'G'Owen Strong' for Brain Tumor Research  

Stacia Smart and Owen Strong

Those who knew and loved Owen Strong describe him as tall, lanky, handsome, smart, happy, funny, and nice: in sum, befitting his 2018 Halloween costume as The BFG (Big Friendly Giant), said his girlfriend, Stacia Smart. And Owen loved in big, giant ways, too, focusing less on his own needs and more on those of his family and friends. It was out of love that he protected them, as much as he could, after he was diagnosed with the worst kind of brain tumor in 2018. 

The New York City native was 28 years old when he was diagnosed with glioblastoma multiforme (GBM). His neurosurgeon at Memorial Sloan Kettering was truthful, telling Owen and family — parents Ed Strong and Laurel Durst and sister Leda Strong — that he would be lucky to have five more years. Two years was more likely. Laurel remembers him saying, “Well, two years is pretty good.” 

When he met Stacia at a Halloween party some months later, they talked for hours, but not about his diagnosis, or how his treatment was making him sick. In fact, it would be about two months before Owen would tell Stacia about the GBM diagnosis at all, and when he did, her reaction was probably nothing he expected. 

“The first question I asked was if he was part of the ‘polio trial,’” said Stacia. “He lit up and told me that he had just been accepted.” 

The “polio trial” is the clinical study of poliovirus therapy for GBM at the Preston Robert Tisch Brain Tumor Center at Duke. The therapy uses a genetically modified form of the poliovirus vaccine, which is infused directly into the brain tumor via a surgically implanted catheter.  In 2018, the same year Owen was diagnosed, the New England Journal of Medicine published a Duke study that showed significantly improved long-term survival for patients with recurrent GBM, with a three-year survival rate of 21 percent, compared to 4 percent in the control group.  

A good year 

Surgery and adjuvant therapy at Memorial Sloan Kettering had banished the cancer from Owen’s brain, but in December 2018, the tumor reappeared. In January 2019, he began poliovirus therapy at Duke.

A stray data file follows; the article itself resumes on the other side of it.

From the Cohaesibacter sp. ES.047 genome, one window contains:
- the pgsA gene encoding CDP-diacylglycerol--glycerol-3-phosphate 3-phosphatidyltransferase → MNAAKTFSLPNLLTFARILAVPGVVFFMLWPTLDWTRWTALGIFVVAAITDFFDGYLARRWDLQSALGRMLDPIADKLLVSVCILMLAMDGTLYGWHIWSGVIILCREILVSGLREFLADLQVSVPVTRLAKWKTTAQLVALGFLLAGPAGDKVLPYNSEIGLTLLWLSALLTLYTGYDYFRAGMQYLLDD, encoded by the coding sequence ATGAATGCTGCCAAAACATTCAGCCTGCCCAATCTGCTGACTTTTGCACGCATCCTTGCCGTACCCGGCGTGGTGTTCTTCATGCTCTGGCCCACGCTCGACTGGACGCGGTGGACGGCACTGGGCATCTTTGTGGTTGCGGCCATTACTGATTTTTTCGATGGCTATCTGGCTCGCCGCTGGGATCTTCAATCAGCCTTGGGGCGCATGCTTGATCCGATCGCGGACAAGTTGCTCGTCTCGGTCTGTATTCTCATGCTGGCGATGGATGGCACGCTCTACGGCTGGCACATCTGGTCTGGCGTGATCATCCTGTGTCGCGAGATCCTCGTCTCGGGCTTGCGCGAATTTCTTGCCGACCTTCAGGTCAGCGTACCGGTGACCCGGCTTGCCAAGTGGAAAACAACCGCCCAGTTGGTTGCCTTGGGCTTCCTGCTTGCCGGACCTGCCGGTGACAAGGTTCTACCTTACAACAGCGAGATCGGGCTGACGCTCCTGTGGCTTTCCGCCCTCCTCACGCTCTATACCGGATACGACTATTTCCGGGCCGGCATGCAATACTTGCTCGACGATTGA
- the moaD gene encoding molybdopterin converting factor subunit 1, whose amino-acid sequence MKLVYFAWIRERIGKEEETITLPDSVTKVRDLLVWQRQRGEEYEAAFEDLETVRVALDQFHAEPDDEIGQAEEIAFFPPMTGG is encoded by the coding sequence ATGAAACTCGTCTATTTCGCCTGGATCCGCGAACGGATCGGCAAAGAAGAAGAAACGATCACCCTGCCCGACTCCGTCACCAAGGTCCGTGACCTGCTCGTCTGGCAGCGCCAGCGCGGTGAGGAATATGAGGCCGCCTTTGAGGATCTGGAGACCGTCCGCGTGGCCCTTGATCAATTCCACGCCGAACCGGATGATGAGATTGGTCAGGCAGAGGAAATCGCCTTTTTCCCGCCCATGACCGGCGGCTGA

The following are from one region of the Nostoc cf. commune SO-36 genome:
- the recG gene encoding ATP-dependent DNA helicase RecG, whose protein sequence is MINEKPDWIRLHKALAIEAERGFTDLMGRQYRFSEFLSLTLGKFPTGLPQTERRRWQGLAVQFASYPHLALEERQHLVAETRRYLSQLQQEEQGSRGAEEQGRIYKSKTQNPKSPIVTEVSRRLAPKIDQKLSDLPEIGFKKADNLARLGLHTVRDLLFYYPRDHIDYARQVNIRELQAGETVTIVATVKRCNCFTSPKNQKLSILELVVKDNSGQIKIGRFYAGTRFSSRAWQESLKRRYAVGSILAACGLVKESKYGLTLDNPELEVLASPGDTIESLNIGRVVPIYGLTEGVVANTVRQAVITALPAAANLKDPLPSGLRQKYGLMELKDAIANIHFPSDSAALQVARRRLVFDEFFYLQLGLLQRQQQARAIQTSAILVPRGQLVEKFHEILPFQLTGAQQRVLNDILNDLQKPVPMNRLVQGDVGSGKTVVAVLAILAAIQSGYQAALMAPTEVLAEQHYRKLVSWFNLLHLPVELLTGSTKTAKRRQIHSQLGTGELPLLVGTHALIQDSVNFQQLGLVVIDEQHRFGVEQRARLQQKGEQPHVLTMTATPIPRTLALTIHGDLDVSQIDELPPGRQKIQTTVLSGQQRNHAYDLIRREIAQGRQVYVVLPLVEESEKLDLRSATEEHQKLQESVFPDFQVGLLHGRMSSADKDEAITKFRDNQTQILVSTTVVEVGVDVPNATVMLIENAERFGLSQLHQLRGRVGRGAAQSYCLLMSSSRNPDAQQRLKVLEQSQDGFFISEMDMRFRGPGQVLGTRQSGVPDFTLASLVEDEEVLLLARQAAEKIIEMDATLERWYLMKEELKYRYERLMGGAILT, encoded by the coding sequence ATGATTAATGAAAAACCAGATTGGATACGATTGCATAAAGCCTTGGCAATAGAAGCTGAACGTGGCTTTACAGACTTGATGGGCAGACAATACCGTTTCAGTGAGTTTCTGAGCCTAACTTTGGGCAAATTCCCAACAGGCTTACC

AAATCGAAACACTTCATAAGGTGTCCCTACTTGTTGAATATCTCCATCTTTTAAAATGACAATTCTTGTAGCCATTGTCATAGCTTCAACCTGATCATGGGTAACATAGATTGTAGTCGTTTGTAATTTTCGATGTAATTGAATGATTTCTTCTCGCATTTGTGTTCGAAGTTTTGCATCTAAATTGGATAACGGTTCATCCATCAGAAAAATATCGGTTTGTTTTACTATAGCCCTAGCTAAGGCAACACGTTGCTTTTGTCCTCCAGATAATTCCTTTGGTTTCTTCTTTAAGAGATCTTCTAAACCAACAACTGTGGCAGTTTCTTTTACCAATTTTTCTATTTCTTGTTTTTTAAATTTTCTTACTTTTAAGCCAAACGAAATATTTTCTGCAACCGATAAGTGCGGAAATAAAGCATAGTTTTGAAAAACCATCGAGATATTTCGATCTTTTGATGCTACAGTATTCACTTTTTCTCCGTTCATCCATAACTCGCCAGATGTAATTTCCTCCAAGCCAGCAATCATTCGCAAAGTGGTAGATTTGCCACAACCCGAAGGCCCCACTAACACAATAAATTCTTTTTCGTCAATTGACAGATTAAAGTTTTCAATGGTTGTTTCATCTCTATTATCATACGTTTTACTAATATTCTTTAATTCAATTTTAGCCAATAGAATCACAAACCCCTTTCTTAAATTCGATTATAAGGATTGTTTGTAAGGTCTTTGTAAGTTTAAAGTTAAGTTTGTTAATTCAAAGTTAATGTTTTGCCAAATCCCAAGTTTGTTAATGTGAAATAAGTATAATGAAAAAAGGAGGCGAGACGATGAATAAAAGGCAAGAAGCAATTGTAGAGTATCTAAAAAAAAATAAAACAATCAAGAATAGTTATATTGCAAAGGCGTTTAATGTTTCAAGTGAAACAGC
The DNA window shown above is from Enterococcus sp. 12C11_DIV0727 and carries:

Laurel remembers being surprised, in the best way, by Duke neuro-oncologist Henry Friedman, MD’s communication style. “I don’t know how he does it, but he responds to calls immediately,” she said of Friedman, the James B. Powell Jr. Professor of Neuro-oncology in the School of Medicine. “Everyone is on top of what’s going on. I thought that was super important.” 

Things looked up for Owen for a while, and Laurel was grateful that he wasn’t on chemotherapy. She and Ed moved him into a small apartment in their building so they would be close by when he needed them, and his friends stayed by his side. He continued to crack jokes and proclaimed his birthday, April 6, to be International Owen Day.  

“He had one more good year,” said Stacia. Owen died in January 2020.  

Stacia after the ride with Flowers

In need of a goal 

In her grief, Stacia knew she needed to do something. Since meeting Owen, she had gotten back into an earlier pastime, cycling, and she decided that her goal would be to ride her bike down the East Coast to raise funds for brain tumor research. She began to train under a world-class cyclist, Noah Middlestaedt, riding six days a week. 

Stacia’s personal goal turned into a family goal. Her parents, Stephanie and Gerald Smart, organized the details of the trip, carefully plotting the route along the East Coast Greenway, from Boston, Massachusetts, to Durham, North Carolina — more than 1,000 miles. Stephanie made sure Stacia ate well while training. Laurel would occasionally train with her on a stationary bike. Her brother Brandon and Leda helped to launch a website and social media presence to raise awareness about the project. Stacia dubbed the fundraiser “G’Owen Strong.” 

Stacia began the ride on September 11, 2021, with her parents and Owen’s parents following along by car to protect her from traffic. She rode between 50 and 70 miles a day. Stephanie kept the entourage healthily fed, and the group had dinner together in the evenings. Leda organized a party when the group made it to New York. Laurel and Stephanie brought electric bikes on the trip, and when the conditions were friendly, they would ride with her. On October 8, 2021, she pedaled up to the front entrance of the Duke Cancer Center, greeted by a cheering crowd. 

Team Owen 

Leda Strong, Ed Strong, Stacia Smart, and Laurel Durst

Leda Strong, Ed Strong, Stacia Smart, and Laurel Durst

The project touched a chord. Bolstered by a generous gift from Ed and Laurel, G’Owen Strong has raised $1.2 million to date for glioblastoma research. 

“The dream is to come up with a cure,” said Laurel. “People are striving every single day to figure out how to approach this, and I hope they find a cure or extend people’s lives with as little discomfort as possible. It thrills me to support the people who are innovators and soothers and helpers who work so hard.” 

Stacia hopes Owen’s story inspires people to help any way they can.  

“You don’t have to be a powerful person to make a splash,” she said. “I think we can all relate to this story in some way. You don’t have to be a doctor to make an impact.” 

Carol Harbers is the director of communications and marketing for the Duke University Department of Neurosurgery.